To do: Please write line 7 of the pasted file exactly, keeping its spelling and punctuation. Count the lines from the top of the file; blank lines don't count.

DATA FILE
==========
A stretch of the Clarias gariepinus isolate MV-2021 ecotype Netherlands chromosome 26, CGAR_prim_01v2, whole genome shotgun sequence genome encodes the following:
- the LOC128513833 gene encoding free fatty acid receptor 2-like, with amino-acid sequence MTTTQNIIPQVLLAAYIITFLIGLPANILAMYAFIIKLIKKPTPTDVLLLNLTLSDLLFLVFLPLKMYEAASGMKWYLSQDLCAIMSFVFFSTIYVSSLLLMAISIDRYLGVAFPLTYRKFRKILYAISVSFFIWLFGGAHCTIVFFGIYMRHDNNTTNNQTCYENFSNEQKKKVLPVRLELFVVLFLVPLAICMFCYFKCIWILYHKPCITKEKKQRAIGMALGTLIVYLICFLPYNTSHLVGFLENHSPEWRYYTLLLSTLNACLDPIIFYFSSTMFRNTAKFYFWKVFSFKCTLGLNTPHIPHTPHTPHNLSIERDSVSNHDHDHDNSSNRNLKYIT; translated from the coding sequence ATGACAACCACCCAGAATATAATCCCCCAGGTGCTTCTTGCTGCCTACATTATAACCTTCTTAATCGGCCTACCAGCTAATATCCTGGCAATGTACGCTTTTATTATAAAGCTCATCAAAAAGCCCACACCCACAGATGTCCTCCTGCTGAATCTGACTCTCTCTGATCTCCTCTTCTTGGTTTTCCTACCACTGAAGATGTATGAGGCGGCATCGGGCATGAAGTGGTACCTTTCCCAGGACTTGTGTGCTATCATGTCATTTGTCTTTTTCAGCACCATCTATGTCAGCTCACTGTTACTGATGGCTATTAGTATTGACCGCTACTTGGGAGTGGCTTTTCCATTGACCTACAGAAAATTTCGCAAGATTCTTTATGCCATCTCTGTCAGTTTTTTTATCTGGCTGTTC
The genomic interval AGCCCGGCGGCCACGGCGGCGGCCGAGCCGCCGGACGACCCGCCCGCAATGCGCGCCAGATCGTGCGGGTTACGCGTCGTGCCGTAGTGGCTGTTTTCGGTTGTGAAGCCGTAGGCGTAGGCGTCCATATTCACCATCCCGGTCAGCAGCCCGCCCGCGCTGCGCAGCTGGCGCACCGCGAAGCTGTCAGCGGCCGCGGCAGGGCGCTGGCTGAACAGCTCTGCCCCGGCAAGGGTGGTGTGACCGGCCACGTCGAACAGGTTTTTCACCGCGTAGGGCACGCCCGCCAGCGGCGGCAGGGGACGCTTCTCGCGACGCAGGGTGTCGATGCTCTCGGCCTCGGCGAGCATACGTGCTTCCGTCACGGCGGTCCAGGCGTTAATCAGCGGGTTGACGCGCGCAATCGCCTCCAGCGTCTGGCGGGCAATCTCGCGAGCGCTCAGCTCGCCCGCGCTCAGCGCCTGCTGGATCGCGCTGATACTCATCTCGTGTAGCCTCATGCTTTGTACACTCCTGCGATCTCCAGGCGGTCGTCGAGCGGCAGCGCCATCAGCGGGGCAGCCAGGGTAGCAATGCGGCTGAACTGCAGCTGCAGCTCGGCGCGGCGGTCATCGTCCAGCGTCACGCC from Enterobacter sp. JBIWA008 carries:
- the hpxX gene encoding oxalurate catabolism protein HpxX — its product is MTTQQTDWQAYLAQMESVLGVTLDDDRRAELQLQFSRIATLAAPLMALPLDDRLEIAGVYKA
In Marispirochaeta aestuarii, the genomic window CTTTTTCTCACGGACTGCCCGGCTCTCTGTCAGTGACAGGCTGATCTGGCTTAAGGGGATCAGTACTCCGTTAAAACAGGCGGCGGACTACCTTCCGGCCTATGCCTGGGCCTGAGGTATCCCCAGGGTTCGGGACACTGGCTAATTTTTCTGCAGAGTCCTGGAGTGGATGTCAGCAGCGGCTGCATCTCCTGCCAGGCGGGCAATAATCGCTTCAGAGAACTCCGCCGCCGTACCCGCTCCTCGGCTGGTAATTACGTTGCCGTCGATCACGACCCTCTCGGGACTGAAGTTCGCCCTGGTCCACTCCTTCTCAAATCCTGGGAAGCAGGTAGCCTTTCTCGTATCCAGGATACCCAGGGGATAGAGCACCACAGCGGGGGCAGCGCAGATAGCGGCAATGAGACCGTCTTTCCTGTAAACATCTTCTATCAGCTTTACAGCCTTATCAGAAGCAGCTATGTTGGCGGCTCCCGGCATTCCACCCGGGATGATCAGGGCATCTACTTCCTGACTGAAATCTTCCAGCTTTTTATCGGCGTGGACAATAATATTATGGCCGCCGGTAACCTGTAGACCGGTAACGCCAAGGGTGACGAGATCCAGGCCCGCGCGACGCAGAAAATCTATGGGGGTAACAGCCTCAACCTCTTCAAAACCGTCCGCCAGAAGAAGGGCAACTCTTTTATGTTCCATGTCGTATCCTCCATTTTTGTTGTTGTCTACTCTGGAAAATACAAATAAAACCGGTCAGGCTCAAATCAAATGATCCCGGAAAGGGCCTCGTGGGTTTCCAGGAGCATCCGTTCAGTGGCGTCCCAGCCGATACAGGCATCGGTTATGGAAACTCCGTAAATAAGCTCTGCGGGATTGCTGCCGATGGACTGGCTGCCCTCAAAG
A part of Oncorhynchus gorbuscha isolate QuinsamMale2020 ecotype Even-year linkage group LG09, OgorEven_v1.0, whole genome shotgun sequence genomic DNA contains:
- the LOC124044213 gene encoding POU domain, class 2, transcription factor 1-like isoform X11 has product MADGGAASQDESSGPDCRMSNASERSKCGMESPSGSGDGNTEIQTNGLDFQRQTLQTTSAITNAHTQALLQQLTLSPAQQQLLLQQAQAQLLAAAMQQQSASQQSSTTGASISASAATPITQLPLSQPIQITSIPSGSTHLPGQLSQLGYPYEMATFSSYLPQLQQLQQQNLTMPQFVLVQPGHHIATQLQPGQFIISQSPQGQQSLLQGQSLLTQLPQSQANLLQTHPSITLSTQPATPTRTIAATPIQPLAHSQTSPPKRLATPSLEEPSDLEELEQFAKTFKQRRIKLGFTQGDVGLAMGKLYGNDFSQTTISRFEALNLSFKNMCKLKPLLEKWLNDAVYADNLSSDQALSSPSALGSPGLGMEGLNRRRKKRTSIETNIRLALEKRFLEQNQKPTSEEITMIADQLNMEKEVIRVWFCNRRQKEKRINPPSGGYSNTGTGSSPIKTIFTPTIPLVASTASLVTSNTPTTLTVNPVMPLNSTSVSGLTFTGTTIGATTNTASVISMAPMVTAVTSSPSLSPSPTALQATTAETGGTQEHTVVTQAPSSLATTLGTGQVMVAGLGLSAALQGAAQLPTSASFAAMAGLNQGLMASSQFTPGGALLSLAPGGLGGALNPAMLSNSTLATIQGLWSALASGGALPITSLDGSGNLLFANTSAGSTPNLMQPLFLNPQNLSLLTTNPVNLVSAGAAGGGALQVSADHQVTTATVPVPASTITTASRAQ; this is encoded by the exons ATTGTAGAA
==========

- the LOC124044213 gene encoding POU domain, class 2, transcription factor 1-like isoform X11 has product MADGGAASQDESSGPDCRMSNASERSKCGMESPSGSGDGNTEIQTNGLDFQRQTLQTTSAITNAHTQALLQQLTLSPAQQQLLLQQAQAQLLAAAMQQQSASQQSSTTGASISASAATPITQLPLSQPIQITSIPSGSTHLPGQLSQLGYPYEMATFSSYLPQLQQLQQQNLTMPQFVLVQPGHHIATQLQPGQFIISQSPQGQQSLLQGQSLLTQLPQSQANLLQTHPSITLSTQPATPTRTIAATPIQPLAHSQTSPPKRLATPSLEEPSDLEELEQFAKTFKQRRIKLGFTQGDVGLAMGKLYGNDFSQTTISRFEALNLSFKNMCKLKPLLEKWLNDAVYADNLSSDQALSSPSALGSPGLGMEGLNRRRKKRTSIETNIRLALEKRFLEQNQKPTSEEITMIADQLNMEKEVIRVWFCNRRQKEKRINPPSGGYSNTGTGSSPIKTIFTPTIPLVASTASLVTSNTPTTLTVNPVMPLNSTSVSGLTFTGTTIGATTNTASVISMAPMVTAVTSSPSLSPSPTALQATTAETGGTQEHTVVTQAPSSLATTLGTGQVMVAGLGLSAALQGAAQLPTSASFAAMAGLNQGLMASSQFTPGGALLSLAPGGLGGALNPAMLSNSTLATIQGLWSALASGGALPITSLDGSGNLLFANTSAGSTPNLMQPLFLNPQNLSLLTTNPVNLVSAGAAGGGALQVSADHQVTTATVPVPASTITTASRAQ; this is encoded by the exons ATTGTAGAA